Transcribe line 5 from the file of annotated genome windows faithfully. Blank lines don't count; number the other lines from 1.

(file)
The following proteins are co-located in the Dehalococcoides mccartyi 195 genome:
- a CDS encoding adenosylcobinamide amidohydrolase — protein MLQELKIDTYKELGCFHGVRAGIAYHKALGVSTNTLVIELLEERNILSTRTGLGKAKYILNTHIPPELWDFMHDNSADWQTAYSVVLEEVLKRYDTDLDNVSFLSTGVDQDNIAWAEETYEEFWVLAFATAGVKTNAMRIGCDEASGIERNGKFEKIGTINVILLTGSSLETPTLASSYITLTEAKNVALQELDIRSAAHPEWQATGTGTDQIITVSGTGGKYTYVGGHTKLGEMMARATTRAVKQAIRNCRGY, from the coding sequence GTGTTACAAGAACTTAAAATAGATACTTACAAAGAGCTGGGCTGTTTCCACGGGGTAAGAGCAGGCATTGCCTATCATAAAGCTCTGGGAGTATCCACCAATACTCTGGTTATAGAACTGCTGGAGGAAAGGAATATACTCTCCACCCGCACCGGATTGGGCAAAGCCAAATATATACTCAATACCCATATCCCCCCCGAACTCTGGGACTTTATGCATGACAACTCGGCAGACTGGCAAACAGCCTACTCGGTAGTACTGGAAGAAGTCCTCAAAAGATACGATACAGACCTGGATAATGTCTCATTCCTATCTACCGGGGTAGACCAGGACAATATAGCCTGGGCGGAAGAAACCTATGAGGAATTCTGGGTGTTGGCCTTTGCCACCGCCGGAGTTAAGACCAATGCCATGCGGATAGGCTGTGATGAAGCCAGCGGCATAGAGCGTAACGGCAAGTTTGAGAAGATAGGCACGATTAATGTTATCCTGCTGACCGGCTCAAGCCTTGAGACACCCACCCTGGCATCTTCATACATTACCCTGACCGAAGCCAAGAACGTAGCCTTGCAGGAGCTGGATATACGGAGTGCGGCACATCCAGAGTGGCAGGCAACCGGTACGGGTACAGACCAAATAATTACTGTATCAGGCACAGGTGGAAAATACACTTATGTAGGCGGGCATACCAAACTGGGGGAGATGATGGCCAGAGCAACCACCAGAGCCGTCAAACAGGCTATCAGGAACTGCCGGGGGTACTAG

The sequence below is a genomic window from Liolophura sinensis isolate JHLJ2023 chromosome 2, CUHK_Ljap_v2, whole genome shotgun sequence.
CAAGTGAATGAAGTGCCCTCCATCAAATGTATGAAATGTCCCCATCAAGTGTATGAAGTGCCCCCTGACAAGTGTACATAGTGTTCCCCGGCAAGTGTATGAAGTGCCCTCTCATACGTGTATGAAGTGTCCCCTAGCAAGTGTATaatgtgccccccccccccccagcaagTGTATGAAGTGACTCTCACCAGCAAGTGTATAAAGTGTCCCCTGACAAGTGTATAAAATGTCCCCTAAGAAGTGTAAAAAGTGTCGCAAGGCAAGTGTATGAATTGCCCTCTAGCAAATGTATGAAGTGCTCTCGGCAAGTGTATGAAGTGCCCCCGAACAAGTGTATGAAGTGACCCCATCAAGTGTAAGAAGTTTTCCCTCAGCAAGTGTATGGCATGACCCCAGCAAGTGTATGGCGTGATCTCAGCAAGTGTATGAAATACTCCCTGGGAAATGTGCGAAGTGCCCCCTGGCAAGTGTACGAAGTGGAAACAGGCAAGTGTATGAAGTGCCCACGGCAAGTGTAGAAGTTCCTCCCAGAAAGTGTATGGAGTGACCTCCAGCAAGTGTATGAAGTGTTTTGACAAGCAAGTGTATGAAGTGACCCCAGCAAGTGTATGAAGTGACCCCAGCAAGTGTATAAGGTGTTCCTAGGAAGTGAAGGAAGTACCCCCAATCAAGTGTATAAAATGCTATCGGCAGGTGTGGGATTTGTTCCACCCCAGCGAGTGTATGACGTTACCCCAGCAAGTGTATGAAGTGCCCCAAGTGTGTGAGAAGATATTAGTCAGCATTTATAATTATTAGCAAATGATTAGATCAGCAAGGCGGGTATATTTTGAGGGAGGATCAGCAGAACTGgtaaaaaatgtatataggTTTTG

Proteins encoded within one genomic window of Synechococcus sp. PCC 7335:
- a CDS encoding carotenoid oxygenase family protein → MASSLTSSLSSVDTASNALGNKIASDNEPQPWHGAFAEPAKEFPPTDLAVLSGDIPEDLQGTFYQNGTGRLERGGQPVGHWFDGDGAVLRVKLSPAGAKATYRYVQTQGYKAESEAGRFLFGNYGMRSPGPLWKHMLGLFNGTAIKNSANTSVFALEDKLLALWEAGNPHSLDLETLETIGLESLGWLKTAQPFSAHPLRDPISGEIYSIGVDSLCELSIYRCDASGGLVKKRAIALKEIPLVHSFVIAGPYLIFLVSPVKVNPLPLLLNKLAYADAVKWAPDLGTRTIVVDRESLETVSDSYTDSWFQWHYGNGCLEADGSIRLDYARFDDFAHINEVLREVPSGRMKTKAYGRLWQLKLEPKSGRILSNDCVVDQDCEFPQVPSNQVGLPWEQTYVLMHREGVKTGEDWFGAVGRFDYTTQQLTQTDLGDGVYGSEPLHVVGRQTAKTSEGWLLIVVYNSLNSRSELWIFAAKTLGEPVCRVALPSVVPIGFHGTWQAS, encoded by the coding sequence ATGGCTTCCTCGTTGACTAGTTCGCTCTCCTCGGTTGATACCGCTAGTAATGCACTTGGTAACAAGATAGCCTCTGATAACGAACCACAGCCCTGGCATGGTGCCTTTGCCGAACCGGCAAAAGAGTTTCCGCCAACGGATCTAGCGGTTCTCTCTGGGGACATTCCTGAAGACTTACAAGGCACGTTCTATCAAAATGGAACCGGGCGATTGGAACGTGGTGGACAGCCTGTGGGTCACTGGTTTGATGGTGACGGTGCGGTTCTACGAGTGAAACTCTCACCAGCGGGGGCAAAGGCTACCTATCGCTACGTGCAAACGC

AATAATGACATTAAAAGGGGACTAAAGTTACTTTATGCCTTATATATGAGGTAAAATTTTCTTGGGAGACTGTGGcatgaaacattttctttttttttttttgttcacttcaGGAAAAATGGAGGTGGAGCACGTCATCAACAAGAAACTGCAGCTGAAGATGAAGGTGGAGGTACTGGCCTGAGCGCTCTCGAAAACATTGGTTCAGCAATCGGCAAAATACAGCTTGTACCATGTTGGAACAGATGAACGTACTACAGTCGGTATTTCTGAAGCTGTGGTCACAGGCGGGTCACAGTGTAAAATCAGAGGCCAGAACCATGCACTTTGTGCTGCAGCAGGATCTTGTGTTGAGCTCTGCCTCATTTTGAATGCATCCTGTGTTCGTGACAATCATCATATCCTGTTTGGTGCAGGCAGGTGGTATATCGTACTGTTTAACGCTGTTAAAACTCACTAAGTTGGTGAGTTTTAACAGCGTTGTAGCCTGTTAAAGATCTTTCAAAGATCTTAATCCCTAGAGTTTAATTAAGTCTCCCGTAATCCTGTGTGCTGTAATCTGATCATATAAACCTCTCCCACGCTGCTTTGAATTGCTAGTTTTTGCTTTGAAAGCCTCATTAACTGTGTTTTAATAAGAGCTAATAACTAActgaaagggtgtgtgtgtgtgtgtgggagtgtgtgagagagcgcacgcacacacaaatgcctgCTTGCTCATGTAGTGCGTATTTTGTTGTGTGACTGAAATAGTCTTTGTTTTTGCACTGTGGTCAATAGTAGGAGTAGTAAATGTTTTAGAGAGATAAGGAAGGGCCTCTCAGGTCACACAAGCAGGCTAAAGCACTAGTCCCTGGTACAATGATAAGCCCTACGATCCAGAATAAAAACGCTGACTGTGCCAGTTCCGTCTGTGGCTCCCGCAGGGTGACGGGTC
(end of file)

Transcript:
Proteins encoded within one genomic window of Synechococcus sp. PCC 7335: